A campaign has been launched to expel students participating in political activism from Omsk State University, according to a report by Newsru.com. Administrators at the university have drawn up a list of twelve “extremists” and have designated class time to discuss counter measures against them. The report further alleges that the administration is acting under clandestine orders from police.
Included on the list are three students who are members of the youth division of the Yabloko opposition party. Other students listed had been actively complaining about the quality of food in the university cafeteria.
One of the enumerated students is Aleksandr Shurshev, leader of the Omsk regional youth division of Yabloko. Shurshev wrote on his blog that on November 3, an urgent session was called that included the Omsk State University (OmGU) teachers union, the university rector, and two law enforcement officials. At the meeting, Shurshev asserted, the list of “extremist” students was read aloud, and those present were told that association with these students was “undesirable: they are dangerous, connected with extremism” and “need to be expelled.”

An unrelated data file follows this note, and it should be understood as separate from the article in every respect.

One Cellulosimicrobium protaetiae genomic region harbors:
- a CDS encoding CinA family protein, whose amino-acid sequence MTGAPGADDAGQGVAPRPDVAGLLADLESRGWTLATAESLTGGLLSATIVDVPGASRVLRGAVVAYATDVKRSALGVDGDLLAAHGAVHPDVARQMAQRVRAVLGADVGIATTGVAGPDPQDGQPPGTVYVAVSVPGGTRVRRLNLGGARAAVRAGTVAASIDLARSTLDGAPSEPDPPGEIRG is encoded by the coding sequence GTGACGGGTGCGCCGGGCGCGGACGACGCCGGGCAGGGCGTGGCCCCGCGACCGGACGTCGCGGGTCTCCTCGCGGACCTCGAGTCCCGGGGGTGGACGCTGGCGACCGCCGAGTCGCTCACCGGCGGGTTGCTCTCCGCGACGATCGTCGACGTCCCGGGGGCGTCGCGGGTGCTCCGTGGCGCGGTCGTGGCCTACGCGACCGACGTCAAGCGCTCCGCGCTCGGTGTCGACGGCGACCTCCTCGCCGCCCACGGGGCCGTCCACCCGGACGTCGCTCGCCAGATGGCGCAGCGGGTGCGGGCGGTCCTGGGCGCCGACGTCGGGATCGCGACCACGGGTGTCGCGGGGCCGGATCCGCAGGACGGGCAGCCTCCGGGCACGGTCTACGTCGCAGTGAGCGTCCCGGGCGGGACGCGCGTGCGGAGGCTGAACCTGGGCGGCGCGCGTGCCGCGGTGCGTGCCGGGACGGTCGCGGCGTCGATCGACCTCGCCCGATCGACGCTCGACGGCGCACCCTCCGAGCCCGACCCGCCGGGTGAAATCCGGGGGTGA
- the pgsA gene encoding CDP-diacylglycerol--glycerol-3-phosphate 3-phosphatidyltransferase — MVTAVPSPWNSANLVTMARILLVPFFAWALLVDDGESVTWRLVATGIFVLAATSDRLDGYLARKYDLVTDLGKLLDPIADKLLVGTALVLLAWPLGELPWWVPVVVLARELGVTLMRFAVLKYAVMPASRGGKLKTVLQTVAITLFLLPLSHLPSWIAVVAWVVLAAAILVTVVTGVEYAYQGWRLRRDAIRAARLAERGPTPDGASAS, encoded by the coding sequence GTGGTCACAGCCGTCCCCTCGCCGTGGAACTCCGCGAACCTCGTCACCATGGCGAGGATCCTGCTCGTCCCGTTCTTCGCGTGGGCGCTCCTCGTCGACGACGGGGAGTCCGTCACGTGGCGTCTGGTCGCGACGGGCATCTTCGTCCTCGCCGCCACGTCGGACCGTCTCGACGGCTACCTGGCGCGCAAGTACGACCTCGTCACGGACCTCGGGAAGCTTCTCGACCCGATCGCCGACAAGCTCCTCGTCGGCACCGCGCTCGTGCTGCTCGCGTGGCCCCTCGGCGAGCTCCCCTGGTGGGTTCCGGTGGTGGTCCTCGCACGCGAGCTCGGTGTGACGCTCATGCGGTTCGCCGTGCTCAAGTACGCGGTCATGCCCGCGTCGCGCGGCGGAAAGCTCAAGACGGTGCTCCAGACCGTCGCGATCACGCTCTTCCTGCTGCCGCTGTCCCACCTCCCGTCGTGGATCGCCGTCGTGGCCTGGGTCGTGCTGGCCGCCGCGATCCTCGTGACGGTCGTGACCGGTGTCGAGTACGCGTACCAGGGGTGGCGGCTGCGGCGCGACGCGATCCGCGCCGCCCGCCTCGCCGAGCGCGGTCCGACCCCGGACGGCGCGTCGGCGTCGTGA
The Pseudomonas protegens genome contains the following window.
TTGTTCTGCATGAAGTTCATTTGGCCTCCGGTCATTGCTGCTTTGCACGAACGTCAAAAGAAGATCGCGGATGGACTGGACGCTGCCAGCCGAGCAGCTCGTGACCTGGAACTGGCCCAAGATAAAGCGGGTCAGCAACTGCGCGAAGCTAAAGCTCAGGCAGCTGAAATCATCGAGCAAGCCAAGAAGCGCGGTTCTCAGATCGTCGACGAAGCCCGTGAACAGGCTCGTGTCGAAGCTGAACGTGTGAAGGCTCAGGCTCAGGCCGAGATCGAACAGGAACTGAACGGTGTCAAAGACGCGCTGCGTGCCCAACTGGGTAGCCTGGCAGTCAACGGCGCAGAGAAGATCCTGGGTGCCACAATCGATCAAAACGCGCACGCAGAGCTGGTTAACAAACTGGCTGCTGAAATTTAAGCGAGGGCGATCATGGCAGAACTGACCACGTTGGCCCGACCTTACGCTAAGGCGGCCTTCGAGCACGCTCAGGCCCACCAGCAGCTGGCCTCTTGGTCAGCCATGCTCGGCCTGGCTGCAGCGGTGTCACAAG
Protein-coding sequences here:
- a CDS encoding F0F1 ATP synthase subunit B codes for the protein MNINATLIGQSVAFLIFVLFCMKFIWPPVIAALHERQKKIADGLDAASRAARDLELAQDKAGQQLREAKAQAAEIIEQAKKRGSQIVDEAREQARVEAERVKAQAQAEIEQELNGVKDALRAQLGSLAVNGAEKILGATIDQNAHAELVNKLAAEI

Irina Belokon, head of the OmGU teachers union, claimed in a comment to Kasparov.ru that there were no law enforcement representatives at the meeting. She explained pressure on students in the following statement: “They came to the university to study and shouldn’t forget that that’s their basic responsibility.” However, Sergei Kostarev, head of the Omsk regional division of Yabloko and a political science teacher at OmGU, noted that students on the list “do not have problems with studies and none of their teachers expressed complaints about the quality of their knowledge.”
Close relatives and friends of the twelve students say that they periodically receive phone calls from people claiming to be from the police, saying that serious hardships await the students if they don’t stop their political activities.
The campaign in Omsk is not the first time Russian police have pressured universities to expel student protesters. In January, the Moscow Department of Internal Affairs sent a letter to the provost of the Higher School of Economics encouraging him to expel students arrested in the opposition March of Dissent.
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